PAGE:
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What Harbord Street used to look like in Toronto

Posted by Derek Flack / December 4, 2012

History Harbord Street TorontoHarbord may seem like an underwhelming street to give the historical photo treatment to, but when you consider its transformation from a mostly quiet residential street into a crucial passage through U of T and a bonafide business strip west of Spadina, there's more than enough intrigue in its past to warrant a closer look. Going back a century, Harbord was a narrow thoroughfare cutting between St. George and Ossington, anchored by Harbord Collegiate Institute in the west and the burgeoning U of T campus in the east. Street widening efforts in the early 1910s brought streetcars to the area and the first wave of commercial business, which has been preserved in the bustling stretch between Spadina and Bathurst streets.

Prior to the turn of the 20th Century, the area around St. George and Harbord — now a highly trafficked intersection with U of T students coming and going from one of the city's most notorious examples of Brutalist architecture, Robarts Library — was mostly residential in nature. A second wave of street widening in the late 1940s ushered in drastic changes to this stretch of Harbord, which culminated in the construction of the library in 1973.

Looking east from Spadina in 1944, the street bears almost no resemblance to its current state. Narrow and densely packed with trees, there's a sort of lazy quality about it that has been lost to the expansion of the university and the rise of large-scale buildings in the area. U of T has always had a gorgeous downtown campus, but it was really something back then. One wouldn't even consider walking around without leather patches on his suit jacket.

But U of T isn't, of course, the only prominent educational institution that graces Harbord Street. Both Central Tech and Harbord Collegiate have been staples since the western stretch of the street was still populated with farmland. Built in 1892, Harbord Collegiate was the first major building to be constructed on this section of the street. In honour of the school's hundredth anniversary, a group of alumni put together a sprawling history of the institution, which, despite dry moments, is certainly worth a skim. Also worthy of note regarding the school is just what a glorious building it used to housed in. What a roof!

Heading further west, one encounters a bit of (mostly) buried Harbord history. The Harbord Street Bridge was constructed in the early 1910s to span the remains of the Garrison creek. Unlike the Crawford Street Bridge, which was buried entirely, the north railing of the Harbord Bridge was left above ground, so as to mark the presence of the lost structure below. It's one of those small examples of Toronto history that's easy to miss if you don't know about it, but at least somewhat satisfying to know about as you pass over its remains.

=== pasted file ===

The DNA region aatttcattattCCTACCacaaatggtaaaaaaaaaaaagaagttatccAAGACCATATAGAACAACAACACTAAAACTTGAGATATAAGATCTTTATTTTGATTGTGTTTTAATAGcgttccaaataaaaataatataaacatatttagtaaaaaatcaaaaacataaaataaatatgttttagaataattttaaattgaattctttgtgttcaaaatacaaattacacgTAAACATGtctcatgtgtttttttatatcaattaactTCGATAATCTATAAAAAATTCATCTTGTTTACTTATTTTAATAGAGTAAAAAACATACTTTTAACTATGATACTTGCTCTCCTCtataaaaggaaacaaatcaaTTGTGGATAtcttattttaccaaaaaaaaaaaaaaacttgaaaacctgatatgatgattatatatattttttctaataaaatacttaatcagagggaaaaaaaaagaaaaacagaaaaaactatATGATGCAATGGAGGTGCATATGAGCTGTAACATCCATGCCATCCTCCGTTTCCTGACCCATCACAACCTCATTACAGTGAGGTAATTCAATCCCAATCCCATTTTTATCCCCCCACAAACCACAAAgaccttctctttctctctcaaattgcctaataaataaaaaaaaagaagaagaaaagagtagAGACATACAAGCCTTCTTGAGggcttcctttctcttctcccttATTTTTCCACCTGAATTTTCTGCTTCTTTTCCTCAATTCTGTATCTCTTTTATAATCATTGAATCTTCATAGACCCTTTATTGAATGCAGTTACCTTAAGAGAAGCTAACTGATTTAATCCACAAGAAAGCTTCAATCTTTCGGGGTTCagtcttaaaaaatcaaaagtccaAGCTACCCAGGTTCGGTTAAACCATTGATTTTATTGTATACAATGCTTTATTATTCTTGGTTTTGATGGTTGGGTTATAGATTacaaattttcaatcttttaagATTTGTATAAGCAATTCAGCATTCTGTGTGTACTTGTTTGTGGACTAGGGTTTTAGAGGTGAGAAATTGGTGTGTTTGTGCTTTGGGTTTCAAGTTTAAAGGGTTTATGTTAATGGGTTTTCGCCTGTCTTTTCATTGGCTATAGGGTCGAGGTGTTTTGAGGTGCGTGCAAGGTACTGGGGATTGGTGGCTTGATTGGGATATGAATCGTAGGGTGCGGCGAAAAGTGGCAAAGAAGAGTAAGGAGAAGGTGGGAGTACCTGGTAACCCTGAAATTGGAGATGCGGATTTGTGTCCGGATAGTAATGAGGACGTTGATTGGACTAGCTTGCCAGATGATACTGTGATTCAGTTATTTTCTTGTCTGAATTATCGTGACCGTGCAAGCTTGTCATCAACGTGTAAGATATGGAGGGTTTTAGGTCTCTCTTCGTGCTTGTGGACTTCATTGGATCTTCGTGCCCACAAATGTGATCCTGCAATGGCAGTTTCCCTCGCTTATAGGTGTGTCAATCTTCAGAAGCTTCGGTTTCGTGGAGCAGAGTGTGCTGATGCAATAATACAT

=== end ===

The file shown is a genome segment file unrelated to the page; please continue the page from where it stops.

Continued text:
2012124-harbord-1899-spadian-robert-s0376_fl0002_it0090.jpgHarbord between Spadina and Robert, 1899

2012124-harbord-bridge-1910-top-s0372_ss0084_it0024.jpgHarbord Bridge under construction, 1910

2012124-harbord-bridge-1910-f1231_it1917.jpgHarbord Bridge nearing completion, 1910

2012124-harbord-grace-bridge-1910-f1231_it1889.jpgGrace Street and Harbord Bridge in the distance, 1910

2012124-harbord-west-spadina-s0372_ss0058_it0016.jpgHarbord west from Spadina, 1911

2012124-harbord-west-borden-1911-s0372_ss0058_it0025.jpgHarbord looking west to Borden, 1911

2012124-harbord-west-spadina-1911-s0372_ss0058_it0026.jpgHarbord looking west from Spadina, 1911

2012124-spadina-harbord-1911-s0372_ss0100_it0230.jpgSpadina and Harbord, 1911

2012124-harbord-hoskins-st-george-1913-s0372_ss0100_it0190.jpgIntersection of Harbord, Hoskins and St. George, 1913

2012124-harbord-west-spadina-1913-f1231_it0493.jpgHarbord west of Spadina, 1913

2012124-palmerston-harbord-1914-s0372_ss0001_it0095.jpgHarbord and Palmerston, 1914

2012124-clinton-harbord-1915-s0372_ss0058_it0488.jpgHarbord and Clinton, 1915

2012124-central-tech-1920s-f1257_s1057_it0235.jpgCentral Technical School, 1920s

2012124-harbord-collegiate-1920s-f1257_s1057_it0272.jpgHarbord Collegiate, 1920s (wow, check out the roof)

2012124-bath-harbord-1935-s0071_it10829.jpgBathurst and Harbord, 1935

2012124-harbord-st-george-1944-s0372_ss0058_it1656.jpgSt. George and Harbord (pre-Robarts), 1944

2012124-harbord-st-george-1949-s0372_ss0058_it2017.jpgHarbord and St. George, post-street widening, 1949

2012124-st-george-harbord-1949-south-s0372_ss0058_it2018.jpgLooking south at the same intersection

2012124-hoskin-east-st-george-1949-s0372_ss0058_it1958.jpgHoskin looking east from St. George, 1949